So sure, $322,122,547.05 seems like a small price to pay to send such great info to so many friends. Sadly, their site 500'd on me.

    So I went back and trimmed my recipient list to a mere 100,000,000 people, at a cost of $150,000,000. Still no go. 10,000,000 of my closest friends, for a bargain basement $15,000,000? That seemed to be processing, but then 500'd.

    I don't see the point of this service. Plus, it's unreliable.

     

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  6.  
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    Osno (profile), Jul 11th, 2009 @ 5:13am

    iCopyright probably didn't test such an unusual functionality. They weren't expecting someone to actually try to pay!

     

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  7.  
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    PrometheeFeu (profile), Jul 11th, 2009 @ 11:51am

    Be fair Mike: "Tags identifying the author, publisher and other information - as well as any usage restrictions publishers hope to place on copyright-protected materials - would be packaged with each news article in a way that search engines can more easily identify."

    They also are packaging useful meta-data. And anyways, it's all voluntary enforcement anyways... All I have to do is ignore their tag and shazam, I didn't see the difference.

     

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  8.  
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    CleverName, Jul 12th, 2009 @ 7:01am

    Re:

    "it's all voluntary enforcement anyways"

    This argument does not hold water, it is a foot in the door.

    The internet is a communications medium, not content distribution. Industry big wigs are attempting to change and control it in order to extract more of your hard earned money. If allowed to continue, the internet will become similar to pay tv.

     

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  9.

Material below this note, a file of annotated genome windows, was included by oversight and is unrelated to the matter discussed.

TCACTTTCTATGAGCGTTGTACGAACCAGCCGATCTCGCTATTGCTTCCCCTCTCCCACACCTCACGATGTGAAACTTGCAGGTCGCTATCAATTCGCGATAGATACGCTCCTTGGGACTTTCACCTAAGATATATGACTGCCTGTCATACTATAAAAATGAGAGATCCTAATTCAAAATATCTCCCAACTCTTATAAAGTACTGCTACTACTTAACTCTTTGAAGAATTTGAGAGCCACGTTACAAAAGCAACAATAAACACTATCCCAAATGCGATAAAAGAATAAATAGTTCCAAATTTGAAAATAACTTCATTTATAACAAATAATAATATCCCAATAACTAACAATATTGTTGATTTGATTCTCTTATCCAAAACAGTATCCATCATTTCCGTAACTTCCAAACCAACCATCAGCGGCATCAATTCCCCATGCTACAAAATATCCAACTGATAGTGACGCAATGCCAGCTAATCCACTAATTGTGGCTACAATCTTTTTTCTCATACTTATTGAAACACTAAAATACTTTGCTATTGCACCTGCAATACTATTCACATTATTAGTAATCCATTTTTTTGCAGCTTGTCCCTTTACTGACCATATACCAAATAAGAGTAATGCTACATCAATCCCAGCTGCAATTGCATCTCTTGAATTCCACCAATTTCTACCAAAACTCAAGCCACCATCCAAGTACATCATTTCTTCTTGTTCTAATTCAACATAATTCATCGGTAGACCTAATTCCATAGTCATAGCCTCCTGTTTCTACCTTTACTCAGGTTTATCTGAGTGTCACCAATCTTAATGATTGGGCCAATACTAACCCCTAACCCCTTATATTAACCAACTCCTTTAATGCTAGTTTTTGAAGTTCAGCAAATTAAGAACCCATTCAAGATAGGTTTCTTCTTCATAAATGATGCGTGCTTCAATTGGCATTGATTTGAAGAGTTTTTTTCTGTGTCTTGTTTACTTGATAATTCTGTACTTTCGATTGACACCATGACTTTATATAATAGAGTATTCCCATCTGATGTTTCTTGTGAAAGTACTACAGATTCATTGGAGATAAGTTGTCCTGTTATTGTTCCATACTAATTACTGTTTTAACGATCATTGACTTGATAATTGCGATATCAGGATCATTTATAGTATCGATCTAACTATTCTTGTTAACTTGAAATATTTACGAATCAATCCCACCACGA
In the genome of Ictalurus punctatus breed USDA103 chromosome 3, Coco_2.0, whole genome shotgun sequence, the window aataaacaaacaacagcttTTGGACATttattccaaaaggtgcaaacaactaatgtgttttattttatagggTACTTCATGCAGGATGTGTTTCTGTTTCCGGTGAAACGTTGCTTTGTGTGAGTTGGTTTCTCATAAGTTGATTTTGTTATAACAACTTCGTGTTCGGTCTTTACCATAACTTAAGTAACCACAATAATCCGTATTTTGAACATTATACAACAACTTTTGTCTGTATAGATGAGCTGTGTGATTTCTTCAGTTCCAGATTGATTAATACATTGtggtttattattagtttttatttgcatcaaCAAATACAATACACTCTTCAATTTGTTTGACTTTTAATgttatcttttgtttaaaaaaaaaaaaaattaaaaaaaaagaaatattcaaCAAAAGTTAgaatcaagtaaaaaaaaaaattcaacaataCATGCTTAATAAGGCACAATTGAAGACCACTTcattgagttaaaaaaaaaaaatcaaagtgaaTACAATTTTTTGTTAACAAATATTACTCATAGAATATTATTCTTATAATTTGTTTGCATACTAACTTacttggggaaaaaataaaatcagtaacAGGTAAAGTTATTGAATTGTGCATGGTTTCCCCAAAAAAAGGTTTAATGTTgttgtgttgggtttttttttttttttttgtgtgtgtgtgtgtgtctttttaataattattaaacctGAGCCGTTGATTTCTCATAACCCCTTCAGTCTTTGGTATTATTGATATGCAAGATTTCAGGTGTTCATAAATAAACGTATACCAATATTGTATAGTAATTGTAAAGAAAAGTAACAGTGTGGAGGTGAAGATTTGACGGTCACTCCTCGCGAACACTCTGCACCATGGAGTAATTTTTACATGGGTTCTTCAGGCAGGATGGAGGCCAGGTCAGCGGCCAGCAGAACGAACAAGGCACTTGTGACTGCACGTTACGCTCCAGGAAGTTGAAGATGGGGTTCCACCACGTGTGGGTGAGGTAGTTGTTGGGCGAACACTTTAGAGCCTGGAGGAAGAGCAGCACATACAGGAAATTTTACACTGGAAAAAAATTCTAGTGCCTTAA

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    zcat (profile), Jul 12th, 2009 @ 10:51pm

    "copyright by default"

    As with all 'content', things are copyright by default even if they're made freely avaliable on the web, and I don't quite see why putting something in an rss/xml feed makes it any less copyright than just putting it up as ordinary html.

    Try applying this whole argument to Creative Commons for example; http://wiki.creativecommons.org/RDFa anyone? Are they also making content "less useful" by putting tags on such as 'share alike' or 'non-commercial'?

     

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  10.  
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    Pete Austin, Jul 13th, 2009 @ 2:44am

    @AP Please could you amend your copy to include links to the specification, and include the full name so that I can search for it using Google. Otherwise how can I use it?

    I know you hate linking to your sources, but links really are essential if the Internet is to work properly.

     

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  11.  
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    lrobbo (profile), Jun 12th, 2012 @ 10:39am

    What is this link thing you speak of?

     

    reply to this | link to this | view in thread ]